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Newborn with desquamating rash

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The patient’s age and the appearance of the lesions pointed us to the proper diagnosis in this case.



A 9-day-old boy was brought to the emergency department by his mother. The infant had been doing well until his most recent diaper change when his mother noticed a rash around the umbilicus (FIGURE), genitalia, and anus.

The infant was born at term via spontaneous vaginal delivery. The pregnancy was uncomplicated; the infant’s mother was group B strep negative. Following a routine postpartum course, the infant underwent an elective circumcision before hospital discharge on his second day of life. There were no interval reports of irritability, poor feeding, fevers, vomiting, or changes in urine or stool output.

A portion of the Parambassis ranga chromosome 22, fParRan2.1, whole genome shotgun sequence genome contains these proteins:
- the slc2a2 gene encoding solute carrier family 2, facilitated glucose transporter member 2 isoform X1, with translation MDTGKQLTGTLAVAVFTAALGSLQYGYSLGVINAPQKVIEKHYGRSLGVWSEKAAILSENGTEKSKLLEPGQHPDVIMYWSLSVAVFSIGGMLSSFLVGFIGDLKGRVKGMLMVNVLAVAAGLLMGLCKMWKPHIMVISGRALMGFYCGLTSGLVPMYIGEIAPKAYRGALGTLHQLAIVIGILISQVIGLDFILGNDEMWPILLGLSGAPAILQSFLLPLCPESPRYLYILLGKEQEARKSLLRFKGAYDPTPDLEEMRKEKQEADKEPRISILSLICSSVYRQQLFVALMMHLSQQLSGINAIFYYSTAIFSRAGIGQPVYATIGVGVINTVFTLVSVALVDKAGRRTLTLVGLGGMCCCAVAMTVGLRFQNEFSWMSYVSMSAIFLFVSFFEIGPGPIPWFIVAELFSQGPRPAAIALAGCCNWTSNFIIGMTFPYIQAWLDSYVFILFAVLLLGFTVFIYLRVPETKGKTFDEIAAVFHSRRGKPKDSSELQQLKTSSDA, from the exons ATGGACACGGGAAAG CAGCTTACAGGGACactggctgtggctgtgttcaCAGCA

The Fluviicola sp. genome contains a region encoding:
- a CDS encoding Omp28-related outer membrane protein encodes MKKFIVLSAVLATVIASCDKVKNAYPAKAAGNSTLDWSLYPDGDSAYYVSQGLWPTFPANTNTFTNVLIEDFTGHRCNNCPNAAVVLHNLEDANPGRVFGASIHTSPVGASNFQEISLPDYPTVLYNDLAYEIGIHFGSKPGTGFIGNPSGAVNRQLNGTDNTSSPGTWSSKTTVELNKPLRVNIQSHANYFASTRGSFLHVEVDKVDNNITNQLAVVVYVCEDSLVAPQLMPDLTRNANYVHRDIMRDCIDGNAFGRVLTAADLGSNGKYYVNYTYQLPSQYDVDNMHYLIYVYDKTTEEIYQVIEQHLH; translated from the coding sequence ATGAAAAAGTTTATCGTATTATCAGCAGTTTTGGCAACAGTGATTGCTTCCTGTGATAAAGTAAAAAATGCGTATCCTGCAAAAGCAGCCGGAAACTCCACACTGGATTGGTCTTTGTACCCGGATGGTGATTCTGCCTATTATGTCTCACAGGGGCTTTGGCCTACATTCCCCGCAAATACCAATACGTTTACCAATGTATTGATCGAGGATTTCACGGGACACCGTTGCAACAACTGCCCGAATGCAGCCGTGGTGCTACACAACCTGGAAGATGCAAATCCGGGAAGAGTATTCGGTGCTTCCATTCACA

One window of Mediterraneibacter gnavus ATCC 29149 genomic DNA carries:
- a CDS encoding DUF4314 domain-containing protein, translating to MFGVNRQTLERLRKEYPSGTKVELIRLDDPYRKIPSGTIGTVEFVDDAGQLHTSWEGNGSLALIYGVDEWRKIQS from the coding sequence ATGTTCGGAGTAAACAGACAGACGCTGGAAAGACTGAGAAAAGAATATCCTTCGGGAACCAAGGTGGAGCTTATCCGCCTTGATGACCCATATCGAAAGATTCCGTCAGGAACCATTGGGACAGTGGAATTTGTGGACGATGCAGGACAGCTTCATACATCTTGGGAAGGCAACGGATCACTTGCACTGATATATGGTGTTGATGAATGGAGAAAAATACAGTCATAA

The mother denied any recent unusual exposures, sick contacts, or travel. However, upon further questioning, the mother noted that she herself had several small open wounds on the torso that she attributed to untreated methicillin-resistant Staphylococcus aureus (MRSA).

On physical examination, the infant was overall well-appearing and was breastfeeding vigorously without respiratory distress or cyanosis. He was afebrile with normal vital signs. The majority of the physical examination was normal; however, there was erythematous desquamation around the umbilical stump and genitalia with no vesicles noted. The umbilical stump had a small amount of purulent drainage and necrosis centrally. The infant had a 1-cm round, peeling lesion on the left temple (FIGURE) with a small amount of dried serosanguinous drainage and similar superficial peeling lesions at the left preauricular area and anterior chest. There was no underlying fluctuance and only minimal surrounding erythema.

Peeling skin on temple and chest with erythematous rash at umbilical stump and genitalia



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